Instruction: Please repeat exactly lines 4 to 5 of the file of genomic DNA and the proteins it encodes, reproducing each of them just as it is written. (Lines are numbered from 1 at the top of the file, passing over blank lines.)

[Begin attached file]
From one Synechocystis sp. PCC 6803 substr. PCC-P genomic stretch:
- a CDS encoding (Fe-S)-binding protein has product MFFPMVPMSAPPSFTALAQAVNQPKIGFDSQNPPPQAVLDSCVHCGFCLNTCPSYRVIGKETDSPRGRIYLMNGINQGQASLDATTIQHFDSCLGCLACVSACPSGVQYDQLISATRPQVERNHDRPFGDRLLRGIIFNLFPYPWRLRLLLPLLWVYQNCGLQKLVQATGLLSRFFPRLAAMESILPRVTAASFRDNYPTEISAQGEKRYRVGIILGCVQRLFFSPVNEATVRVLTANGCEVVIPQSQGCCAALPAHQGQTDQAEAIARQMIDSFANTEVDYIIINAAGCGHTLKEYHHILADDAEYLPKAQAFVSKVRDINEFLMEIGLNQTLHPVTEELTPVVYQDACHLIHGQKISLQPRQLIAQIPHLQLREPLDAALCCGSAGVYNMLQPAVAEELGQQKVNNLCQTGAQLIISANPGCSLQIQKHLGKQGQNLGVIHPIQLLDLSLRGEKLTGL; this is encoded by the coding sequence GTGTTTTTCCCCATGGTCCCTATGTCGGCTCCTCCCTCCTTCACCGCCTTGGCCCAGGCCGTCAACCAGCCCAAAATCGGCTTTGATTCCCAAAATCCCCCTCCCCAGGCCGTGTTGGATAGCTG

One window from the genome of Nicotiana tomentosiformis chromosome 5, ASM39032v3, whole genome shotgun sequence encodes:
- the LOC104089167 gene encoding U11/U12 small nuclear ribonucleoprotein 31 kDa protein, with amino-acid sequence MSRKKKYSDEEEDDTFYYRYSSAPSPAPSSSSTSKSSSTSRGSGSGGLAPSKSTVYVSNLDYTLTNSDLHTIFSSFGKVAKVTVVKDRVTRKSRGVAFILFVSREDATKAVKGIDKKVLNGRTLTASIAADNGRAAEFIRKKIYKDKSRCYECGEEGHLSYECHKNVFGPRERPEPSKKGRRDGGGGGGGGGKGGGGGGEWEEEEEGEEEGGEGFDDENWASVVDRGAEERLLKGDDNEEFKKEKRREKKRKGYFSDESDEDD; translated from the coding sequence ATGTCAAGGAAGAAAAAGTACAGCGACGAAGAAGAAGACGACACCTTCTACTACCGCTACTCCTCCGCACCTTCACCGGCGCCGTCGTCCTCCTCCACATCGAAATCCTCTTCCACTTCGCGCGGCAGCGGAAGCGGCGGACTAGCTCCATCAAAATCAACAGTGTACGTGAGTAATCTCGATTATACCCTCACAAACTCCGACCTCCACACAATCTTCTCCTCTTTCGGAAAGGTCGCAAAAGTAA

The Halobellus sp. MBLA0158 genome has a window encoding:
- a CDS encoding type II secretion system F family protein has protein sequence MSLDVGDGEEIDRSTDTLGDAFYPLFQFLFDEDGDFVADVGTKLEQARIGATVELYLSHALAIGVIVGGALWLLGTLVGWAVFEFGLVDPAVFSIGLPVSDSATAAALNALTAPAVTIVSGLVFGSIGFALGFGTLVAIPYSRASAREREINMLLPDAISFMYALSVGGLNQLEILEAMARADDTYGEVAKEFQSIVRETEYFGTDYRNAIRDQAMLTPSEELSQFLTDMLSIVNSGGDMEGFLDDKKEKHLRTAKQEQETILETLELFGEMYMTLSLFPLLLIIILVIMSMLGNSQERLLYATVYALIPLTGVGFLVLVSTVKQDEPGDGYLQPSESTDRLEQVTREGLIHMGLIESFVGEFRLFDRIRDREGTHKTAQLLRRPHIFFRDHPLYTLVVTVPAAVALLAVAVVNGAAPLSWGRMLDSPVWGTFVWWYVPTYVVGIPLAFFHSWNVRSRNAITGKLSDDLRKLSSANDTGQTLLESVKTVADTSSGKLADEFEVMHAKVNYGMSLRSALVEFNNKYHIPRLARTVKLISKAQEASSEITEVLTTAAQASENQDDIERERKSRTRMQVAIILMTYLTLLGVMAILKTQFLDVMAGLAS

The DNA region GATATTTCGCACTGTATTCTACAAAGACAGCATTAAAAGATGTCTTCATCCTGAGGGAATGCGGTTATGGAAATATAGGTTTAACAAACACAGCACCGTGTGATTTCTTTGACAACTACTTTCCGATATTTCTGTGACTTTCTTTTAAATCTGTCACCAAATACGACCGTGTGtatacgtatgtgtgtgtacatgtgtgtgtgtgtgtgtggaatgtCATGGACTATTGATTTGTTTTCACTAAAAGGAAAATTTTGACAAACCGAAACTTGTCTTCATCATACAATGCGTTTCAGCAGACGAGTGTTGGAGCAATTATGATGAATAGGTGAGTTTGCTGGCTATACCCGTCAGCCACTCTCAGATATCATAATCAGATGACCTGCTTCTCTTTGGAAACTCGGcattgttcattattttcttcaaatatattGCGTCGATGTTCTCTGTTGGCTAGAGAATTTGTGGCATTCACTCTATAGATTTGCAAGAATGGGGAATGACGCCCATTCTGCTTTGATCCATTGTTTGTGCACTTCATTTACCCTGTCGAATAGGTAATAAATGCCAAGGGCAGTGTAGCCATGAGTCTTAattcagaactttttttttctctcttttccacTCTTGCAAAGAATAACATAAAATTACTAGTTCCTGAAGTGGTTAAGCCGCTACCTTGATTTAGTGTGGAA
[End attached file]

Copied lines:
- the LOC104089167 gene encoding U11/U12 small nuclear ribonucleoprotein 31 kDa protein, with amino-acid sequence MSRKKKYSDEEEDDTFYYRYSSAPSPAPSSSSTSKSSSTSRGSGSGGLAPSKSTVYVSNLDYTLTNSDLHTIFSSFGKVAKVTVVKDRVTRKSRGVAFILFVSREDATKAVKGIDKKVLNGRTLTASIAADNGRAAEFIRKKIYKDKSRCYECGEEGHLSYECHKNVFGPRERPEPSKKGRRDGGGGGGGGGKGGGGGGEWEEEEEGEEEGGEGFDDENWASVVDRGAEERLLKGDDNEEFKKEKRREKKRKGYFSDESDEDD; translated from the coding sequence ATGTCAAGGAAGAAAAAGTACAGCGACGAAGAAGAAGACGACACCTTCTACTACCGCTACTCCTCCGCACCTTCACCGGCGCCGTCGTCCTCCTCCACATCGAAATCCTCTTCCACTTCGCGCGGCAGCGGAAGCGGCGGACTAGCTCCATCAAAATCAACAGTGTACGTGAGTAATCTCGATTATACCCTCACAAACTCCGACCTCCACACAATCTTCTCCTCTTTCGGAAAGGTCGCAAAAGTAA

The Halobellus sp. MBLA0158 genome has a window encoding: